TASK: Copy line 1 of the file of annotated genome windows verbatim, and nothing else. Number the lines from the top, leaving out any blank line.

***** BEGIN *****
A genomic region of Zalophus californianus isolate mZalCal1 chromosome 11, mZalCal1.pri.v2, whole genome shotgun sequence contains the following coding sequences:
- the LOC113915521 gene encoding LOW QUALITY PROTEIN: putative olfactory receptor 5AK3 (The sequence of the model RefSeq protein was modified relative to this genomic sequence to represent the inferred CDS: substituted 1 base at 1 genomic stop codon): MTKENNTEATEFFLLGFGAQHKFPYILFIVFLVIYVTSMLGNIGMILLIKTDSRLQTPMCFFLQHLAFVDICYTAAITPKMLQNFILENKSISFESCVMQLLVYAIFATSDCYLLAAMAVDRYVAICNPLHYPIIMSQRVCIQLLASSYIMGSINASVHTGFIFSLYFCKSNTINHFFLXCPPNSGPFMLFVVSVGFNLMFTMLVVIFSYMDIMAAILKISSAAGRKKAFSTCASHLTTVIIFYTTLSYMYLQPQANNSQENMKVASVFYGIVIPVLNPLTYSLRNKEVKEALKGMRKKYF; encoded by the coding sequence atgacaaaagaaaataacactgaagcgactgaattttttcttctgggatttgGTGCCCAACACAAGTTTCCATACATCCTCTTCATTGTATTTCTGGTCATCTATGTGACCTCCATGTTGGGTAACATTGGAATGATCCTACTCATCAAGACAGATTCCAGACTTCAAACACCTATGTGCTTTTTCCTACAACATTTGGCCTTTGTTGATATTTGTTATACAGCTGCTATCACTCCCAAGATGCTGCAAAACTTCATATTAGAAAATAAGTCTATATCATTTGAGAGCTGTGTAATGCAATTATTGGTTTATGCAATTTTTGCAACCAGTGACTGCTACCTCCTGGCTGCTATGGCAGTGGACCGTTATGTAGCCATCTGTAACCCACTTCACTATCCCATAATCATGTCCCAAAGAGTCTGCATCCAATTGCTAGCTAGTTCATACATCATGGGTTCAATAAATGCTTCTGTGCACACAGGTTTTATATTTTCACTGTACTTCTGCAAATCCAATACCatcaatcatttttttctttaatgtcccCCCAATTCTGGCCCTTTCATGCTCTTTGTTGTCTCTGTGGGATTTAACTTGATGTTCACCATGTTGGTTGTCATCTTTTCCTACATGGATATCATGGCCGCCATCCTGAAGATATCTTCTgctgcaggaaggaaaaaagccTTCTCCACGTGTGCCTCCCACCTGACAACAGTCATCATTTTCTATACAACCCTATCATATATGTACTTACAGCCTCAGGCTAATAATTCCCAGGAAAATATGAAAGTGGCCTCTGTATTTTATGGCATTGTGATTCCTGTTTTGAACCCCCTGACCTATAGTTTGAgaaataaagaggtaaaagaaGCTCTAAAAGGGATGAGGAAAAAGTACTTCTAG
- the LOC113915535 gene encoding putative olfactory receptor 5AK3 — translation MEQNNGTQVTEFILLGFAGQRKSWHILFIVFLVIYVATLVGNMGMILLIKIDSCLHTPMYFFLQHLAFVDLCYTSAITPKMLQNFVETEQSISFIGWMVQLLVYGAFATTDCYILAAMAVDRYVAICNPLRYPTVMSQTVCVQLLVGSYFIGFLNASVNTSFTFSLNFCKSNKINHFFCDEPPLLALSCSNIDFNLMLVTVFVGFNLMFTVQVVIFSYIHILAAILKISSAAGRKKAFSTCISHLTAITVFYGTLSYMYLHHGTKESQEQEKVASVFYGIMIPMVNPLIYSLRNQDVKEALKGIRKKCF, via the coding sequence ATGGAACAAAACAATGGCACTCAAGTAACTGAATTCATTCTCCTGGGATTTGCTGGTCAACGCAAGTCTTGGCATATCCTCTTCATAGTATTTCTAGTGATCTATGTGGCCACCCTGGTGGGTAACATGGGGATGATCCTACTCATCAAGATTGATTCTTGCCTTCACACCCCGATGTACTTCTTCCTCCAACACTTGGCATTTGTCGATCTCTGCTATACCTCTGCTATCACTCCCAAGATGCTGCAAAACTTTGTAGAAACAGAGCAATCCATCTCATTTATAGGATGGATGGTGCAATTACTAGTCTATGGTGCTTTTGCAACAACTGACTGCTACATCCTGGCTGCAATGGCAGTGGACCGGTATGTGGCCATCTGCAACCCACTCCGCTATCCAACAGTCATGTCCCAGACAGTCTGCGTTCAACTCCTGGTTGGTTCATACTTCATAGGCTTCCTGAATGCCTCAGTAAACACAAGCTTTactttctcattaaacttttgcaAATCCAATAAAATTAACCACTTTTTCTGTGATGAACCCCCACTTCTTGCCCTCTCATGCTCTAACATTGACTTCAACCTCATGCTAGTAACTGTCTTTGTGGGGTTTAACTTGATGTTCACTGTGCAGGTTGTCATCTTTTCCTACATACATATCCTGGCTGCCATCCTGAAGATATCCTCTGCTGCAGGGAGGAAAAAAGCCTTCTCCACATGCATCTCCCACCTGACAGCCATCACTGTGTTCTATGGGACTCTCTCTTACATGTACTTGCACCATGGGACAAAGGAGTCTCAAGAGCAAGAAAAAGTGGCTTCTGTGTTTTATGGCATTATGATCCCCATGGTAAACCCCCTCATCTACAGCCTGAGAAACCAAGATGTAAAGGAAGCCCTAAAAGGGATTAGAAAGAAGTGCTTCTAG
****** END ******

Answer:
A genomic region of Zalophus californianus isolate mZalCal1 chromosome 11, mZalCal1.pri.v2, whole genome shotgun sequence contains the following coding sequences: